The Taliban launched a failed suicide assault on an Afghan base in Nangarhar on Jan. 4; the seven members of the Taliban team were gunned down by security forces. One ISAF soldier was killed in the attack.

~~~

http://www.longwarjournal.org/archives/2014/01/taliban_suicide_assa_17.php

~~~

Herat

Friday_Mosque_in_Herat,_Afghanistan

~~~                                                                                          Beautiful mosque in Herat

by Kathy Gilsinan

World Politics Review

January 15, 2014

~~~

Historically a crossroads of commerce and culture linking Persia and Central Asia, the ethnically mixed western region of Afghanistan has more recently been notable for the stability and wealth of its most important province, Herat, and its capital city of the same name. The province of Herat, which borders Iran and Tajikistan, owes much of its prosperity to customs revenue, which in turn is one of the two main domestic sources of revenue for the central government in Kabul. Herat’s growth and integration with the rest of Afghanistan, however, are threatened by instability and poor infrastructure in the surrounding provinces.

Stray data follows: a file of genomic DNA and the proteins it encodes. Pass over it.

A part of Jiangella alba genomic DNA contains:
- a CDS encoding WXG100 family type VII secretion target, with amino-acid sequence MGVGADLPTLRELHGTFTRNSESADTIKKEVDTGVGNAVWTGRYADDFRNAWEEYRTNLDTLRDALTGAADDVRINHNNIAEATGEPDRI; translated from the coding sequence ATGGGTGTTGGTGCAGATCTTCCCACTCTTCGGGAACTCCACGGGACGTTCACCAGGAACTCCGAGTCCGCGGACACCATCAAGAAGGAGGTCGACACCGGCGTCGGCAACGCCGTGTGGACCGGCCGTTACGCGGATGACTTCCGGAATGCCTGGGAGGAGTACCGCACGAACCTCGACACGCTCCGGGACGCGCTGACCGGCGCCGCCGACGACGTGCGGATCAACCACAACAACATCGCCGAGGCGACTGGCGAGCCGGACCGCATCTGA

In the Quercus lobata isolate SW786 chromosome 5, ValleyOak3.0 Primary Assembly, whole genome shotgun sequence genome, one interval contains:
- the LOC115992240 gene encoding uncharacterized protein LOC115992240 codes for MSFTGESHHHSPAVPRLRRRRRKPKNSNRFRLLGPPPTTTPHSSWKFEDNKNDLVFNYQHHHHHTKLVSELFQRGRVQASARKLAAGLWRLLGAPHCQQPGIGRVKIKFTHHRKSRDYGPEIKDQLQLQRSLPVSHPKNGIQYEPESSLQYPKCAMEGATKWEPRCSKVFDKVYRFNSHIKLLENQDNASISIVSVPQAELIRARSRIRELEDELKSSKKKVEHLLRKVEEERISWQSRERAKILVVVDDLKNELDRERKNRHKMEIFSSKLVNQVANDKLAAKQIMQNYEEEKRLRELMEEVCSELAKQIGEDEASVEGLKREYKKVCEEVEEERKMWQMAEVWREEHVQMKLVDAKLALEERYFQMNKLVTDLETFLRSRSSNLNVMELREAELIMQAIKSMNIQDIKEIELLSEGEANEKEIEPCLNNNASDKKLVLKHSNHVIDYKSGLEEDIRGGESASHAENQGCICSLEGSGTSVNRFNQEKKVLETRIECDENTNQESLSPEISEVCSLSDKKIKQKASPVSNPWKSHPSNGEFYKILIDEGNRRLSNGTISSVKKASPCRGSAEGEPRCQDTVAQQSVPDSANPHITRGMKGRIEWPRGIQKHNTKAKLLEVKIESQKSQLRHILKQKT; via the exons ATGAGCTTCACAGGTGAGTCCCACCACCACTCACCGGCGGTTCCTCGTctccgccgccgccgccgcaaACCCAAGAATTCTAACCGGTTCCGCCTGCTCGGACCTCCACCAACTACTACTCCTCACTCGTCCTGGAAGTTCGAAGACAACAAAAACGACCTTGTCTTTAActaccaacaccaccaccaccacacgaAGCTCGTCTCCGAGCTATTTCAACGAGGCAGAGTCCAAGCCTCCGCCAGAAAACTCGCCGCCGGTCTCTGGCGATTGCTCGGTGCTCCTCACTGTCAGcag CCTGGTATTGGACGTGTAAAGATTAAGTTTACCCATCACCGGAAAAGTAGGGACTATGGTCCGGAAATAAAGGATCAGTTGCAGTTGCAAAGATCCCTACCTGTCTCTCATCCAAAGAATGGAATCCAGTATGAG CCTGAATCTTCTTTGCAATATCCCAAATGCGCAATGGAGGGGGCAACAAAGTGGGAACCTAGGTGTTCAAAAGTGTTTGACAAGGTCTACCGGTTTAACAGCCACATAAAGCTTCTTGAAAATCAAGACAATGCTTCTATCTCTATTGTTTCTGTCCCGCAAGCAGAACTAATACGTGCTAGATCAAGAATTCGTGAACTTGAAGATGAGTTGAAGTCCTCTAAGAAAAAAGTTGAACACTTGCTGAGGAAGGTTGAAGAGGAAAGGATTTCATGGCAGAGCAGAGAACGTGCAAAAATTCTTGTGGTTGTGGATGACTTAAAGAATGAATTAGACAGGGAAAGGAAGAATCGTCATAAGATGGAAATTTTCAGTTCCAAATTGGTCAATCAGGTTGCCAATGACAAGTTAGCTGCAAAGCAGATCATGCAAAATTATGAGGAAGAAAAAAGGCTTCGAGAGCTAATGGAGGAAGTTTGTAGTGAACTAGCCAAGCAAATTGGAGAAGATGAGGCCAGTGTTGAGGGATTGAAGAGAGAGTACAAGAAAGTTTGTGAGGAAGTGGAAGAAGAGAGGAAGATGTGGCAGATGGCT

Since 2005, Italy has served as the lead nation of the International Security Assistance Force (ISAF) in Regional Command West, which includes Herat and the surrounding provinces of Ghor, Badghis and Farah. There are currently about 5,000 ISAF troops in the region, from a peak of about 8,000 in late 2011, and under the draft U.S.-Afghanistan bilateral security agreement currently pending signature, the military base south of the city of Herat would be one of nine across the country the U.S. would retain access to after 2014.